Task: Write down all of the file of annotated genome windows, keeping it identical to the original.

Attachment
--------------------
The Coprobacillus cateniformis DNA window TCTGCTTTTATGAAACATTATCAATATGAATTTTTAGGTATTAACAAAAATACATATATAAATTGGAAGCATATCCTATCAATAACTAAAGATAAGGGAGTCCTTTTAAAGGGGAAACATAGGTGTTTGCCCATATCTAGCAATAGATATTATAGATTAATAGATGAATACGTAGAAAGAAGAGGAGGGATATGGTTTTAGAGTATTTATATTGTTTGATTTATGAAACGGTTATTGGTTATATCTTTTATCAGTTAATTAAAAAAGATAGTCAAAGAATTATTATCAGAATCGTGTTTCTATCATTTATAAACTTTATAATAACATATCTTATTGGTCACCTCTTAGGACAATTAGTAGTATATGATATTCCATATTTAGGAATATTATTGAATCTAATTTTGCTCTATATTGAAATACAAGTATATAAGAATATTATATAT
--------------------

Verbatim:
The Coprobacillus cateniformis DNA window TCTGCTTTTATGAAACATTATCAATATGAATTTTTAGGTATTAACAAAAATACATATATAAATTGGAAGCATATCCTATCAATAACTAAAGATAAGGGAGTCCTTTTAAAGGGGAAACATAGGTGTTTGCCCATATCTAGCAATAGATATTATAGATTAATAGATGAATACGTAGAAAGAAGAGGAGGGATATGGTTTTAGAGTATTTATATTGTTTGATTTATGAAACGGTTATTGGTTATATCTTTTATCAGTTAATTAAAAAAGATAGTCAAAGAATTATTATCAGAATCGTGTTTCTATCATTTATAAACTTTATAATAACATATCTTATTGGTCACCTCTTAGGACAATTAGTAGTATATGATATTCCATATTTAGGAATATTATTGAATCTAATTTTGCTCTATATTGAAATACAAGTATATAAGAATATTATATAT